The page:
Biology - Food Production part 2 (The main stages of yoghurt making ( …
Biology - Food Production part 2
The main stages of yoghurt making
Incubation - Addition of bacterial culture (lactobacillus) and incubated at 37-44°c for 3-6 hours.
Fermentation - The bacteria converts lactose to lactic acid. The pH drops which makes the milk solidify.
Pasteurisation - Of milk, heating it to 72°c for 15 seconds and then cool it rapidly. This kills any active bacterial in the milk.
Cooling - Thickened yoghurt is cooled to about 5°c.
Sterilisation - Using bleach or steam, this kills off unwanted bacteria.
Additions - Flavours and fruits
Sterilise --> Pasteurise milk --> Add lactobacillus bacteria --> Incubate --> Fermentation --> Add fruit.
Main stages in bread production
Make dough by combining yeast with flour, water and some sugar.
The enzymes in the yeast breakdown the flour to release sugars, these are first used in aerobic respiration but the yeast soon runs out of oxygen.
Then the yeast switches to anaerobic respiration and produces lots of CO2 and ethanol.
The dough is left for a few hours for this process (proving) to happen. The dough rises as the CO2 bubbles get trapped. It can get to 4 or 5 times its volume.
The dough is kneaded to mix all the ingredients together and then left somewhere warm.
The dough is then baked in a hot oven. The yeast are killed. The ethanol is evaporated.
The Chemistry of Bread-Making
Flour, Water and Salt
Proteins specifically glutenin and gliadin.
Starch and Sugar
Starch composed of many sugar molecules stuck together by enzymes. It then turns into glucose, this is used by yeast for fermentation.
Yeast and Fermentation
Glucose -> Yeast -> Carbon dioxide or Ethanol. Carbon dioxide helps bread rise. While Ethanol is boiled off during baking.
Fats - Weaken the gluten network, giving softer bread. Also stabilise gas bubbles , increasing loaf volume.
Baking Soda - Sodium Bicarbonate. Combined with moisture and acidity, produces carbon dioxide, which can help bread rise. Can cause bitterness.
Baking powder - Also sodium bicarbonate, but with cream of tartar (potassium bitartrate), an acid ingredient that activates the bicarbonate.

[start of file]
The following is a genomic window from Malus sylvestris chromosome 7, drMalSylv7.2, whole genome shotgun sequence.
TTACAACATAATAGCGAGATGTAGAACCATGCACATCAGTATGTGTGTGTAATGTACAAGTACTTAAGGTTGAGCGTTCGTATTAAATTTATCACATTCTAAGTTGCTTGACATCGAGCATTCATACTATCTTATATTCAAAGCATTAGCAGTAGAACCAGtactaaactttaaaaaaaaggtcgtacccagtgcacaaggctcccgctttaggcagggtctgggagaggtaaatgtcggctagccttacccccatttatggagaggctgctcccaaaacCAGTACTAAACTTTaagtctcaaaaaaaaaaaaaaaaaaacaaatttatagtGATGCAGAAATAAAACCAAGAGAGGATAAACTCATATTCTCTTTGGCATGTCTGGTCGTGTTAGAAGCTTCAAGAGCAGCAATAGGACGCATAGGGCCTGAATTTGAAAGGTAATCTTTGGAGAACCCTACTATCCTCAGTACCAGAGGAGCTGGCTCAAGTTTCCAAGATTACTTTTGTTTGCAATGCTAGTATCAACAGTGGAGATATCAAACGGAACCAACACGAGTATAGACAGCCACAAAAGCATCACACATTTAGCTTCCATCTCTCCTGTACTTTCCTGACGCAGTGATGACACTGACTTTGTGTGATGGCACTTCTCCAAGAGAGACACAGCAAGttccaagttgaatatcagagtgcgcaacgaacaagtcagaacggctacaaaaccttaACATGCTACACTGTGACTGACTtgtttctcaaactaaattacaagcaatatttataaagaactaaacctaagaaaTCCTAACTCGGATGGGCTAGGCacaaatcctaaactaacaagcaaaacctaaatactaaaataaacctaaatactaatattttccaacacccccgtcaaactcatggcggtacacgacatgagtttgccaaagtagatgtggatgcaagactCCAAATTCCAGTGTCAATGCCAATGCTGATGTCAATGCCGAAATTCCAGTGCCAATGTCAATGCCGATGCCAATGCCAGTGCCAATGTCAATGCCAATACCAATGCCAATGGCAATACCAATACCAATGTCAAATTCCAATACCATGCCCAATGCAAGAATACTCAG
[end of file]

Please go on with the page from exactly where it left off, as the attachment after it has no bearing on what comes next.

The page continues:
Xanthan Gum - Used in the production of gluten free breads.
How does a Fermenter work?
Water is used to keep the tank cool and at the optimum temperature for growth.
Air pumped in if the organisms respire aerobically.
This motor will then turn the stirring paddles. Which keeps solution agitated (moving).
The culture medium containing the microorganisms and nutrients can now be added.
Special probes measure temperature and pH so that the conditions can be automatically controlled.
The fermenter must first be sterile
They can cause serious disease in humans or they can be used for our benefits.
These are living organisms that can only be seen with the help of microscope.
Conditions inside fermenters need to be controlled.
We don't just use them to make bread and yoghurt but all sorts of products such as penicilin and insulin.
Variables that can be changed: Temperature, mass of yeast, type of yeast, pH, concentration of glucose.
Investigating fermentation (look at sheet)
How can a be controlled in the fermenter
Sterile conditions: Steam is passed through the fermenter between batches to kill microorganisms.
pH: Acid or Alkali can be added once it has been automatically tested.
Oxygen: Air is supplied through the air inlet.
Agitation - Paddles and stirrers mix the culture
Temperature: This is recorded and cool water can be added.
Nutrients: Can be carefully selected and added at an appropriate concentration to the fermenter.
Reason for controlling
Sterile conditions: To ensure pathogenic microorganism that might have found their way into the fermenter cannot reproduce.
pH: Ensure appropriate pH for enzyme function so active sites do not change shape.
Oxygen: Allows aerobic respiration to occur.
Agitation: The microoragnisms are kept in suspension so are surrounded by nutrients and do not settle.
Temperature: So that the appropriate level of kinetic energy for enzyme reactions but not too high that enzymes denature.
Nutrients: Require to allow microorganisms to reproduce and produce desired product.